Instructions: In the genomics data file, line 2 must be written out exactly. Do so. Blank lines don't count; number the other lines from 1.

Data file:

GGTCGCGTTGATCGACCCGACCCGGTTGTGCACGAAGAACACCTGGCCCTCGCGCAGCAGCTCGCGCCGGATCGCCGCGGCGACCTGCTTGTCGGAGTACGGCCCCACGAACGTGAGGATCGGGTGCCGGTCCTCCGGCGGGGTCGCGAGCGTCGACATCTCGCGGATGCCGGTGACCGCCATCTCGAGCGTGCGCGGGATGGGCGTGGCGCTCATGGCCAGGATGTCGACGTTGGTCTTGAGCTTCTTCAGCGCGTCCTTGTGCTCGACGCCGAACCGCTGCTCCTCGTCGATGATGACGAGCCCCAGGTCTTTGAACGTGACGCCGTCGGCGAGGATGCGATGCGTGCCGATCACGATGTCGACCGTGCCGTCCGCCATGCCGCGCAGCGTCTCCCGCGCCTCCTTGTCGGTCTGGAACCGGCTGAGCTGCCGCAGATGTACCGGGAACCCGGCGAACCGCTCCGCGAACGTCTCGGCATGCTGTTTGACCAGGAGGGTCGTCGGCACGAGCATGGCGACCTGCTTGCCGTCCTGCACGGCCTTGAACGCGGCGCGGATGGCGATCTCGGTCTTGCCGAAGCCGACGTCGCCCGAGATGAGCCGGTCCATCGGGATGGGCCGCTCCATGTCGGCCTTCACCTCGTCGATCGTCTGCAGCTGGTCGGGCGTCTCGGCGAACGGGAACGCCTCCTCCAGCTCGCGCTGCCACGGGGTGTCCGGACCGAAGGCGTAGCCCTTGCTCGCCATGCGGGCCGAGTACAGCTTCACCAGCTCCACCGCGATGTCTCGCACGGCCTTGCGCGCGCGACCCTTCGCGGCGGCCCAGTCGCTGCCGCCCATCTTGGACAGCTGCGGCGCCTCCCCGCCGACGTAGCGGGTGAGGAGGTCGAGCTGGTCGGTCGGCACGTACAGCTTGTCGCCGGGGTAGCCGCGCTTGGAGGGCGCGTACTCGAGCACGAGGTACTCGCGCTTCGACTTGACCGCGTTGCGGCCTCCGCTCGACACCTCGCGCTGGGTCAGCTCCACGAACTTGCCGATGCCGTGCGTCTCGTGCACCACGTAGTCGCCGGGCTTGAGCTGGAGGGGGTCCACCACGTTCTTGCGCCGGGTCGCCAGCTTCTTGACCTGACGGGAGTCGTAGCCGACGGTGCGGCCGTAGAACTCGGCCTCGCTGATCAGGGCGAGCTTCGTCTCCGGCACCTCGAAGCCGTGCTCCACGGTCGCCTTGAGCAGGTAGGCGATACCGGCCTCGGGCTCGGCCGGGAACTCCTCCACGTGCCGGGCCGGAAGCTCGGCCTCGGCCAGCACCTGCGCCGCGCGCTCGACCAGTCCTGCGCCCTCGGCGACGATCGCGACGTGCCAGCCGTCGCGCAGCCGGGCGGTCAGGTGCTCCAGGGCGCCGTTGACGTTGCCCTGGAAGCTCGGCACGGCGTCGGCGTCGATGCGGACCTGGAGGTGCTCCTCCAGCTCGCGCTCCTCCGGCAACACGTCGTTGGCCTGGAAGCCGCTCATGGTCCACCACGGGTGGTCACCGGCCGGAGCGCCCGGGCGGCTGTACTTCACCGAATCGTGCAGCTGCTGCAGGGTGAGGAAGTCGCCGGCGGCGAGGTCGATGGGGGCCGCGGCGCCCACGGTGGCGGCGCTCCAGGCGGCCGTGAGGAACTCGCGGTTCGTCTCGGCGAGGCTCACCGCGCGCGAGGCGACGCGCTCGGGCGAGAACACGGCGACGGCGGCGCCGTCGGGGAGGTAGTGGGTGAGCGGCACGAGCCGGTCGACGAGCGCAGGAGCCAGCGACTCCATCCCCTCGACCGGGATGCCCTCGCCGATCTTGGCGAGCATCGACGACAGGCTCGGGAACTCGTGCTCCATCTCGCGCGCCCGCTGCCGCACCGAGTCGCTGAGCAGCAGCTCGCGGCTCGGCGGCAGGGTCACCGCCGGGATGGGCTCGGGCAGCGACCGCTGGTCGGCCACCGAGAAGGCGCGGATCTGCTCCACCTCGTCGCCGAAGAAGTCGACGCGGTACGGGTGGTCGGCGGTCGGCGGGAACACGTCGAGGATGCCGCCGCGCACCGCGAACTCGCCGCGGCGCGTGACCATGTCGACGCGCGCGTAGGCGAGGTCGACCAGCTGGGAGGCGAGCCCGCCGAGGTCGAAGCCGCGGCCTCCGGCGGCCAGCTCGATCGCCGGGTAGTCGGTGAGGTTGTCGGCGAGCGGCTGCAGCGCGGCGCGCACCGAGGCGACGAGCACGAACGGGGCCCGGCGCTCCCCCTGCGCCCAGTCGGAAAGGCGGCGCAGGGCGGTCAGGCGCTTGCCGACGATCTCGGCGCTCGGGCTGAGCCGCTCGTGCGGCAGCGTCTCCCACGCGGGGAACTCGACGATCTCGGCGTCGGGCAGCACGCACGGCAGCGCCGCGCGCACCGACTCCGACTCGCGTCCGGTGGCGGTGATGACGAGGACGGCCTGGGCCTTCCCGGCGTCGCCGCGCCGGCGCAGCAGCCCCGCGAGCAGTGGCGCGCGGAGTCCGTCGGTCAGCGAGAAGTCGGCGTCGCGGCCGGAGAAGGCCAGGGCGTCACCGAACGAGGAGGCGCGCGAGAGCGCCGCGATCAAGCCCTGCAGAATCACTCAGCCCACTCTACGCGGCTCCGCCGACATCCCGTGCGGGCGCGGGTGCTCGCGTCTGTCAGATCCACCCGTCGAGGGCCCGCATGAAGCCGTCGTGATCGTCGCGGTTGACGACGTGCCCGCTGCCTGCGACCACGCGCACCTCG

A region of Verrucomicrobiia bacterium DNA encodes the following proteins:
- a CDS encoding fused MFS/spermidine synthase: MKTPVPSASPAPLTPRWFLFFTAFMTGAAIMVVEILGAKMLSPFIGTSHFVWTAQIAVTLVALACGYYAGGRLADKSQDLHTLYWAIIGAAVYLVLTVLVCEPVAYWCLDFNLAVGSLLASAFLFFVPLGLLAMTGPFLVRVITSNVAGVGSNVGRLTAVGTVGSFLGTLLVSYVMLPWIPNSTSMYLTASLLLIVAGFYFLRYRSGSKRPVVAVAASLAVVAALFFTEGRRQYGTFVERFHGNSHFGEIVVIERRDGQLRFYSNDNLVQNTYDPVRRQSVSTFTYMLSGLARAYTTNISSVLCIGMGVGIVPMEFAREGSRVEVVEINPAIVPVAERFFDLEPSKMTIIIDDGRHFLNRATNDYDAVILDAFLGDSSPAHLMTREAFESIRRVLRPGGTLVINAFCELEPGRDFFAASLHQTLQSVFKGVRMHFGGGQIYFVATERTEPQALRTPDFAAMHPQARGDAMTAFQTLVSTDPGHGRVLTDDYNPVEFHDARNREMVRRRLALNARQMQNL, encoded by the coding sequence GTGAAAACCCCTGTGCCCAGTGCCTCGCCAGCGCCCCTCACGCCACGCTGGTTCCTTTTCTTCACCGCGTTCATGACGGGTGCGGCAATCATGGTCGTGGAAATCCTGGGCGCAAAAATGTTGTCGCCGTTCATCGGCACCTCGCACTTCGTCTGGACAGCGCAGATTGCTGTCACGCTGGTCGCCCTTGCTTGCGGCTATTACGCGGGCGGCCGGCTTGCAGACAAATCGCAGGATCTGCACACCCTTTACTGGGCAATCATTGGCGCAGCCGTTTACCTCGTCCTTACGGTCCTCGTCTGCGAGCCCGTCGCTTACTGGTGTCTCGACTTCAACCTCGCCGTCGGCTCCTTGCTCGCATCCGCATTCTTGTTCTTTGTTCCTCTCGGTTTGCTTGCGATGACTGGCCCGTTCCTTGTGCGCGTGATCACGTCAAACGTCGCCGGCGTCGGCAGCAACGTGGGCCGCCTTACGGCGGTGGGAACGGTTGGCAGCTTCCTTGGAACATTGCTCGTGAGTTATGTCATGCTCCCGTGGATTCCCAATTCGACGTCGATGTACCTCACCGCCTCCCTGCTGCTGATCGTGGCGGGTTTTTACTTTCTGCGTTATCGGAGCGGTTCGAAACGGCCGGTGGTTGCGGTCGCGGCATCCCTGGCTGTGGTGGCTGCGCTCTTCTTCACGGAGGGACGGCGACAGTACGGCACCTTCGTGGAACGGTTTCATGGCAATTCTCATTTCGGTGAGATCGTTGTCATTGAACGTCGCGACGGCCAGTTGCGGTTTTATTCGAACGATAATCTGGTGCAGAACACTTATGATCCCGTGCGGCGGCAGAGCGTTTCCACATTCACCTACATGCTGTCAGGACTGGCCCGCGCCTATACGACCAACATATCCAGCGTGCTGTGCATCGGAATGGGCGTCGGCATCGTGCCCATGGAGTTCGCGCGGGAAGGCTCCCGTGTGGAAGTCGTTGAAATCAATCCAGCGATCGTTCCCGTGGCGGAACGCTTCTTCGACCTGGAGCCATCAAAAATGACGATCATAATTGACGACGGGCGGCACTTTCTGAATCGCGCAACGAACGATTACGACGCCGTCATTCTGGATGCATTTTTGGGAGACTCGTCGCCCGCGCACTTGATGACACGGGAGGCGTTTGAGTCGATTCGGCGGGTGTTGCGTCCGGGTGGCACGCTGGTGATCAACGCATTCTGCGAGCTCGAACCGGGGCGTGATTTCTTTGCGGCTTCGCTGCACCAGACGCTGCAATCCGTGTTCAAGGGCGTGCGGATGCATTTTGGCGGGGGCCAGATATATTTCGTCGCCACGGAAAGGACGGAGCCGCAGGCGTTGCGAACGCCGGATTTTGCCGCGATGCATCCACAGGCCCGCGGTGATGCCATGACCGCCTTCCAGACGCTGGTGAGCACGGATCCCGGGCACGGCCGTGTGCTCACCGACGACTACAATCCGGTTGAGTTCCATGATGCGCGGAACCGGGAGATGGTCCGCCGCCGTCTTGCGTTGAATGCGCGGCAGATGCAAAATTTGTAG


A region of Verrucomicrobiia bacterium DNA encodes the following proteins: